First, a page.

What causes market movements?

When the news is filled with headlines about market movements, it’s normal to feel a bit anxious. Here are three things to keep in mind the next time share markets aren’t behaving the way you’d like them to.

  1. Markets constantly go up and down

As long as we’ve had share markets, we’ve had share market volatility. Share markets operate on a supply and demand model, so if there are more investors wanting to sell shares instead of buying them, markets will go down. If there are more buyers than sellers, markets will go up. This is one of the fundamental principles of investing – and it’s what makes markets unpredictable.

However, every now and again an event will occur that will have a more substantial impact on markets than these daily fluctuations.

Here are some examples:

  • Industrial and economic developments
  • Government fiscal and monetary policies
  • Change in political leadership
  • Technology changes
  • Wars and civil unrest
  • Natural disasters and extreme weather events
  • Company performance and profits (particularly with large, influential companies)
  • Pandemics (such as Coronavirus)

These types of events tend to impact business and consumer confidence, which can lead to more investors selling shares instead of buying them. This can create a market downturn that could stretch for days, weeks or even months.

The Australian market will be impacted by events, particularly economic activity, in the major economies of the world.

  1. The long term trend is usually positive

History has shown us that even though share markets fluctuate regularly, the general trend is always upwards over the long term. For example, the S&P/ASX 300 Accumulation Index, which tracks the performance of the largest 300 companies on the Australian stock market, increased from 4,052 on 30 December 2011 (the last trading day of that year) to 7,453 on 31 December 2021, despite a lot of bumps along the way. When you add in the return of dividends paid over that period, that’s a total return of 184%.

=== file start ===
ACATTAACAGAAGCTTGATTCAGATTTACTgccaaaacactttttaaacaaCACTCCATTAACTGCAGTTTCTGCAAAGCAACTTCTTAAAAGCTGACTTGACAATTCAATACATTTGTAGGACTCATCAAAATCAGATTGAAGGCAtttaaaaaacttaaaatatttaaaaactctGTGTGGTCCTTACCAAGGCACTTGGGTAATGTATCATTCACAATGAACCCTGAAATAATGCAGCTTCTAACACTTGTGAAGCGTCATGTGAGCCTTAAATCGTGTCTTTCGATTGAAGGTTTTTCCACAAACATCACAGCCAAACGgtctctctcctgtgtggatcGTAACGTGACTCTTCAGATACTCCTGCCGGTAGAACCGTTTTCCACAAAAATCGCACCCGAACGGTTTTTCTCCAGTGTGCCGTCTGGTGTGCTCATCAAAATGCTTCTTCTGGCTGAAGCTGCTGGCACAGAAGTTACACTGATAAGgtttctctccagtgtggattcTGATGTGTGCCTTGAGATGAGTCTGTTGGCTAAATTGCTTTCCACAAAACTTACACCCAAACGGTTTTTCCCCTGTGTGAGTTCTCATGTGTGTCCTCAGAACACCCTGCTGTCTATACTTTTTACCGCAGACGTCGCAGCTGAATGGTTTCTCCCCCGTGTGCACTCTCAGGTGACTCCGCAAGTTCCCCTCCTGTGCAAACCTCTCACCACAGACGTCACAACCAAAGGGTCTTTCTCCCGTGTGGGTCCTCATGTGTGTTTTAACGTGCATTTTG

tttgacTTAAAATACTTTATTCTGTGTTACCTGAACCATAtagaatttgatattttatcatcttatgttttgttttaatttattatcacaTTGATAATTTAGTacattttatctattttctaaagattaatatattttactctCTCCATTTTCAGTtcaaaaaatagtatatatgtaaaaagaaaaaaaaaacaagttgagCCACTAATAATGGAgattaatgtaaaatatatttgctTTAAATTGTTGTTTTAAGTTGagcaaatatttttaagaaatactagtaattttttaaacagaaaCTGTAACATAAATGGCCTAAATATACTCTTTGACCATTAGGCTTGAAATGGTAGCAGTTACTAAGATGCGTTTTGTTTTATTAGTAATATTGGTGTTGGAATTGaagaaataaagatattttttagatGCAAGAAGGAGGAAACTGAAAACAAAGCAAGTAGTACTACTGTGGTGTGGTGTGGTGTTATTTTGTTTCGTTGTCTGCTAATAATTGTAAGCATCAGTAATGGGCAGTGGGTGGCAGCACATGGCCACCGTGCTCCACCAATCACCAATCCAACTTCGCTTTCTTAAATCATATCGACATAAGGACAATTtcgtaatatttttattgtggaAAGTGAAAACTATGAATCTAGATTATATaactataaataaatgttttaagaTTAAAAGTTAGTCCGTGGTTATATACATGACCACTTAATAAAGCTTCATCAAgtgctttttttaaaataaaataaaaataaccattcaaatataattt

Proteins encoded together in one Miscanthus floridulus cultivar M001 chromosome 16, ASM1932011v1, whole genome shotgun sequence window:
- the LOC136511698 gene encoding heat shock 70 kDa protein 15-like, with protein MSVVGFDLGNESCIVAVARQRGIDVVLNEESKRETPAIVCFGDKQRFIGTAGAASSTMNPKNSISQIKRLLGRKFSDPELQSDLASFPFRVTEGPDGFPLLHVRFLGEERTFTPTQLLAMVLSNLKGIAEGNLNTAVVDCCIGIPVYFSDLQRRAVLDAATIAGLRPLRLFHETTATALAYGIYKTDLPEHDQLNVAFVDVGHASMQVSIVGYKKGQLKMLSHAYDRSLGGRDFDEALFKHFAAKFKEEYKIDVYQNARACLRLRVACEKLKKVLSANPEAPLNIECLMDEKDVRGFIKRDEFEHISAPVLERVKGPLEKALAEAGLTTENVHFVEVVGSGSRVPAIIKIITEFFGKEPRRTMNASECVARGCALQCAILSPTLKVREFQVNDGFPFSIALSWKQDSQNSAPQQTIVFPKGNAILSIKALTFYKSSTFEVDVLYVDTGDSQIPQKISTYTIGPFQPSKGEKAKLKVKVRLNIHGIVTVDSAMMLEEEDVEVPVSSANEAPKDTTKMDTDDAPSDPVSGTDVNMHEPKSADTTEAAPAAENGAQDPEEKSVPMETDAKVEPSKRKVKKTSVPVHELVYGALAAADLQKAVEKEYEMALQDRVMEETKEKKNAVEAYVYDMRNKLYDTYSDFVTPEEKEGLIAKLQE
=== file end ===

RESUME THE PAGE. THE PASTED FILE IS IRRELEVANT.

In other words, if you had invested $10,000 in the S&P/ASX 300 on 30 December 2011, it would have been worth $18,393 on 31 December 2021. You would have also received a healthy flow of dividends along the way.

Market downturns are inevitable but they usually have periods of strong returns in between. Keep in mind that even if the immediate outlook for markets doesn’t look promising, it’s likely that they’ll pick up again at some point in the future.

That’s why, when it comes to your super, it’s important to take a long term view. Your balance will likely go up and down over the short term in line with market movements, but if you stay invested your balance will generally increase over the long term.

  1. You can’t predict what will happen next

Another reason to keep your super invested, even during periods of volatility, is because there’s no simple way of predicting when or what the next change will be.

While it can be tempting to sell up or switch your super into different types of investments during a market downturn, it’s a risky strategy that may impact long term performance. This is because you may end up buying back the same shares at a higher price once the market picks up again.

However, everyone has different financial goals and timeframes. Your stage of life, in particular, can make a big difference to your investment strategy, because you may not feel comfortable experiencing market volatility if you’re approaching retirement or already retired.

That’s why we recommend speaking with a financial adviser if you’re concerned about market movements. They know how to deal with market volatility and can calculate the potential risks to your super to make sure you’re still on track to reach your long term goals.

 

Source: Colonial First State

 

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